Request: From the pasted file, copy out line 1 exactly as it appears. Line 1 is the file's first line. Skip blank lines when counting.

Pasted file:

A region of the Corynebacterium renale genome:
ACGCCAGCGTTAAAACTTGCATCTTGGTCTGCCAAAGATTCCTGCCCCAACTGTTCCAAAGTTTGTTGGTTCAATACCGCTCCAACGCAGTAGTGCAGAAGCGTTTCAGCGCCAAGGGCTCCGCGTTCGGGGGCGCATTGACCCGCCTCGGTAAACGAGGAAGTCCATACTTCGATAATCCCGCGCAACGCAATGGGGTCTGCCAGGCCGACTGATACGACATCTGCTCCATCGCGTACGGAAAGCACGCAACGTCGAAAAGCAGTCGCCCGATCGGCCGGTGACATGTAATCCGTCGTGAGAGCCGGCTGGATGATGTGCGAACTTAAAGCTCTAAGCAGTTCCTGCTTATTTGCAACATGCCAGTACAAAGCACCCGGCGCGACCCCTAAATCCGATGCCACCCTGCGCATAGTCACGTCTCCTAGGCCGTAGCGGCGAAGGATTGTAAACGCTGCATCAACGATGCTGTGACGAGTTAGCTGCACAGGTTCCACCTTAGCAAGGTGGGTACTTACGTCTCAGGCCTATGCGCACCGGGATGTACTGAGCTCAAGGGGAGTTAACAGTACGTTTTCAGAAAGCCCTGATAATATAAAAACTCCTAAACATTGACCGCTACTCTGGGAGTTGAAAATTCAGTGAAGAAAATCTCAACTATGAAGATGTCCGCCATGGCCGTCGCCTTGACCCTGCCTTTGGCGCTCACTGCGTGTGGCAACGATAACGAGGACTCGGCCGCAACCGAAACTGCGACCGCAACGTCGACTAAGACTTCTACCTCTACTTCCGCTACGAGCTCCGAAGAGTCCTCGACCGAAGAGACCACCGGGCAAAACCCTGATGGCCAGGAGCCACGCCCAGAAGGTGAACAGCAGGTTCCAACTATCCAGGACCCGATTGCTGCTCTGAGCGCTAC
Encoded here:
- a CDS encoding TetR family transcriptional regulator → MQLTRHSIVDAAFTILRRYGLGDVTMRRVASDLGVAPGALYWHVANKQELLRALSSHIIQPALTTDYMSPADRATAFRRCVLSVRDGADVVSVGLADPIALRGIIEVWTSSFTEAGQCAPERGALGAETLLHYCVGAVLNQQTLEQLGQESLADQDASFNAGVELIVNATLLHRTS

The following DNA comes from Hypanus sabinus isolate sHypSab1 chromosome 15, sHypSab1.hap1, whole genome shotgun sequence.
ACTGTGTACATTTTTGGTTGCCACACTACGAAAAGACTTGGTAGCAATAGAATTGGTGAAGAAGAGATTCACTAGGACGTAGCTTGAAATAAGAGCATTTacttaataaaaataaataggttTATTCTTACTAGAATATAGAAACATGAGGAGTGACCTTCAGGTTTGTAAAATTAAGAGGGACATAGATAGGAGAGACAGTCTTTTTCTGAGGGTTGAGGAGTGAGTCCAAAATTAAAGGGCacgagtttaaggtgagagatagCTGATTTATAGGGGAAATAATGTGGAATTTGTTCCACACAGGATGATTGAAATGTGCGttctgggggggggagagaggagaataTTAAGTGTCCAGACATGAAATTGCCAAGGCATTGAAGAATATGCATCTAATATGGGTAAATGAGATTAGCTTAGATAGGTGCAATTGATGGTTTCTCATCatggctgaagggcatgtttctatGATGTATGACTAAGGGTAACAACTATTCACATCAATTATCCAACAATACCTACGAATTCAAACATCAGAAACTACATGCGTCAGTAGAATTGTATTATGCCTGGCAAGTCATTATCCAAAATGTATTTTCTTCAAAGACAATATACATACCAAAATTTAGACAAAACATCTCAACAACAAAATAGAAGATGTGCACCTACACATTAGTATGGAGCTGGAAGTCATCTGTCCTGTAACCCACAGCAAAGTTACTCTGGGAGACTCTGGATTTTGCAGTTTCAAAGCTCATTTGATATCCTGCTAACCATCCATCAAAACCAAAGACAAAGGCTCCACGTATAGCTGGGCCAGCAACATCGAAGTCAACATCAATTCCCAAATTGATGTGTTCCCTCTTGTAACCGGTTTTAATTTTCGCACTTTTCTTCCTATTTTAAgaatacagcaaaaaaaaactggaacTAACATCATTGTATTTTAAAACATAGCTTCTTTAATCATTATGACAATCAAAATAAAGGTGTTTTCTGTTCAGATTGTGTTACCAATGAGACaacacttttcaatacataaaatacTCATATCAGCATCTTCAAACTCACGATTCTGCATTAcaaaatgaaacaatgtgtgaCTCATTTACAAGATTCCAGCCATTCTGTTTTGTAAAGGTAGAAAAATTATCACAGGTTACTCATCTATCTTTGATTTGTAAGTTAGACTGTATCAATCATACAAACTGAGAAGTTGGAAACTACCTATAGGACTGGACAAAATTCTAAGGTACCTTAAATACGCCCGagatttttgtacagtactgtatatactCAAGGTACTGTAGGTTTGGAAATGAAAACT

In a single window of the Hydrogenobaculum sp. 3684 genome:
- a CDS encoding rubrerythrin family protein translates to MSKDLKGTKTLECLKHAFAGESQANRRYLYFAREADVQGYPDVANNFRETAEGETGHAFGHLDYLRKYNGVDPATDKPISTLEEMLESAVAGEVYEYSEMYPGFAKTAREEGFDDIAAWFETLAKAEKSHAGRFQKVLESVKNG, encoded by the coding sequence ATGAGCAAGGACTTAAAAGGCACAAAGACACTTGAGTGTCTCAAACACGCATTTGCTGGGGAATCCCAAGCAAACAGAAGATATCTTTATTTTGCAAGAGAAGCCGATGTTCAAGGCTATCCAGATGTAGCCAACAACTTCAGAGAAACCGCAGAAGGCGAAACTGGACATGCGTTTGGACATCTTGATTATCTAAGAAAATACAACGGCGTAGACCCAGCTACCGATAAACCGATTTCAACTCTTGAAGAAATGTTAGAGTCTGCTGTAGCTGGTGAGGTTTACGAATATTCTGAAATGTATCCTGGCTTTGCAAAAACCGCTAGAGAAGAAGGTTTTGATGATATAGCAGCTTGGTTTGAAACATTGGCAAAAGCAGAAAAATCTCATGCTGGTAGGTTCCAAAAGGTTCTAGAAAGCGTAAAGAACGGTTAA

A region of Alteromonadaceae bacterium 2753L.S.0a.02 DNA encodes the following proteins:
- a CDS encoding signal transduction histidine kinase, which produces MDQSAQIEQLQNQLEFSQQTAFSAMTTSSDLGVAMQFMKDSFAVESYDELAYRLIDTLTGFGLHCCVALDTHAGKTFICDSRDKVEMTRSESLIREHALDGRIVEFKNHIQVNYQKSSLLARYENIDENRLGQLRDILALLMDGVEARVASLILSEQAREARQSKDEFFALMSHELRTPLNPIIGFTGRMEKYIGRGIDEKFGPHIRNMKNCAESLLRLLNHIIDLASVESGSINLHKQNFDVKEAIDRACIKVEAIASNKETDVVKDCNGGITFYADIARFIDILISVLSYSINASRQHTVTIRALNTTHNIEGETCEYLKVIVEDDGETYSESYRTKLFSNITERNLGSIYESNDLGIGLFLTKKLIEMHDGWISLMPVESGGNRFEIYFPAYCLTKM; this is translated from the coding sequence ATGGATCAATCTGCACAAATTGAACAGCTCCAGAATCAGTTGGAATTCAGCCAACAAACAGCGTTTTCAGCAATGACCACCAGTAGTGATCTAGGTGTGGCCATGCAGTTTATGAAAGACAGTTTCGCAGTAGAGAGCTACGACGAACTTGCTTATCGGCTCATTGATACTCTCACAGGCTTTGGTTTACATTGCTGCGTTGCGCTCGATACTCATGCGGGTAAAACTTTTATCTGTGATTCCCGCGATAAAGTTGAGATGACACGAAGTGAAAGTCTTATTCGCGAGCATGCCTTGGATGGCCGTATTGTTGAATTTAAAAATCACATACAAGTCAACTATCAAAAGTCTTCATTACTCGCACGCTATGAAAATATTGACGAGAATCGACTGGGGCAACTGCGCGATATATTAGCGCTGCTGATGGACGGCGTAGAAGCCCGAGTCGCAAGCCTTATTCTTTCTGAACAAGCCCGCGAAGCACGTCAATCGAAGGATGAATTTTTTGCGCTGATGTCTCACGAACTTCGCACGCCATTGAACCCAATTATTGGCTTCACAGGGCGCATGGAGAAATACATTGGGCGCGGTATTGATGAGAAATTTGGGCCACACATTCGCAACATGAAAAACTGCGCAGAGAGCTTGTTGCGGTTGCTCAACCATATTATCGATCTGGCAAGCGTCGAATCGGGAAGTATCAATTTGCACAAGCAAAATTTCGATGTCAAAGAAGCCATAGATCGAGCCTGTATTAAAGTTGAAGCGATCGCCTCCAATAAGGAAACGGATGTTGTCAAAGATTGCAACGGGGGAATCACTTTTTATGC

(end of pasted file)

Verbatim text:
A region of the Corynebacterium renale genome: